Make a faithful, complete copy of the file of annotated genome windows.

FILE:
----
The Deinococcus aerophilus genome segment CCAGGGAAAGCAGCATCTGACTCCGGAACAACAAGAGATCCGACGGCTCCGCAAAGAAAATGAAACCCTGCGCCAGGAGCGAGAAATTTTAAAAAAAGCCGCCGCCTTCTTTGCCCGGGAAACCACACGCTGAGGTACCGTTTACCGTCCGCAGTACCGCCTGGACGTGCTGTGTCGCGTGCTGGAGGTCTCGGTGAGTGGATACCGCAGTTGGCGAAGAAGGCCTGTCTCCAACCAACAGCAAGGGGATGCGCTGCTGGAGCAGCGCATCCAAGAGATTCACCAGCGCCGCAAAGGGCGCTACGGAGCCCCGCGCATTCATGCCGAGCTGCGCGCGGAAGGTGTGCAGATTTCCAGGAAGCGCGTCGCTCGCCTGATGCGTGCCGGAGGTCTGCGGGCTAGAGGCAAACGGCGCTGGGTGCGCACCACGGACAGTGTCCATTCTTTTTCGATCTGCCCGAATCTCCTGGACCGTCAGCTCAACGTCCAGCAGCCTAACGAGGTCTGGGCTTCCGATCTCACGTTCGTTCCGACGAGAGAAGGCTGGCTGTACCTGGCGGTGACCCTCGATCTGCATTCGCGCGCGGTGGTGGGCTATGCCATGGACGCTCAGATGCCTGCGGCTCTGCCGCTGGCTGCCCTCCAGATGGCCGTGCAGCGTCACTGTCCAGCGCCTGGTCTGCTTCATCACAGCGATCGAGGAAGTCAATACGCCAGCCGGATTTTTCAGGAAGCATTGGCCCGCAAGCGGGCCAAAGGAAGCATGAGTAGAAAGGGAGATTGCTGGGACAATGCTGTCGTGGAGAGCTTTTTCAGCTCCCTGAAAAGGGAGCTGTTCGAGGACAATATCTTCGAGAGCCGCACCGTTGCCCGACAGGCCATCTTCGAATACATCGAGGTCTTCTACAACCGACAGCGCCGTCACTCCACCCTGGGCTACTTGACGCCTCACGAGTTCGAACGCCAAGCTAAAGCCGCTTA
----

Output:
The Deinococcus aerophilus genome segment CCAGGGAAAGCAGCATCTGACTCCGGAACAACAAGAGATCCGACGGCTCCGCAAAGAAAATGAAACCCTGCGCCAGGAGCGAGAAATTTTAAAAAAAGCCGCCGCCTTCTTTGCCCGGGAAACCACACGCTGAGGTACCGTTTACCGTCCGCAGTACCGCCTGGACGTGCTGTGTCGCGTGCTGGAGGTCTCGGTGAGTGGATACCGCAGTTGGCGAAGAAGGCCTGTCTCCAACCAACAGCAAGGGGATGCGCTGCTGGAGCAGCGCATCCAAGAGATTCACCAGCGCCGCAAAGGGCGCTACGGAGCCCCGCGCATTCATGCCGAGCTGCGCGCGGAAGGTGTGCAGATTTCCAGGAAGCGCGTCGCTCGCCTGATGCGTGCCGGAGGTCTGCGGGCTAGAGGCAAACGGCGCTGGGTGCGCACCACGGACAGTGTCCATTCTTTTTCGATCTGCCCGAATCTCCTGGACCGTCAGCTCAACGTCCAGCAGCCTAACGAGGTCTGGGCTTCCGATCTCACGTTCGTTCCGACGAGAGAAGGCTGGCTGTACCTGGCGGTGACCCTCGATCTGCATTCGCGCGCGGTGGTGGGCTATGCCATGGACGCTCAGATGCCTGCGGCTCTGCCGCTGGCTGCCCTCCAGATGGCCGTGCAGCGTCACTGTCCAGCGCCTGGTCTGCTTCATCACAGCGATCGAGGAAGTCAATACGCCAGCCGGATTTTTCAGGAAGCATTGGCCCGCAAGCGGGCCAAAGGAAGCATGAGTAGAAAGGGAGATTGCTGGGACAATGCTGTCGTGGAGAGCTTTTTCAGCTCCCTGAAAAGGGAGCTGTTCGAGGACAATATCTTCGAGAGCCGCACCGTTGCCCGACAGGCCATCTTCGAATACATCGAGGTCTTCTACAACCGACAGCGCCGTCACTCCACCCTGGGCTACTTGACGCCTCACGAGTTCGAACGCCAAGCTAAAGCCGCTTA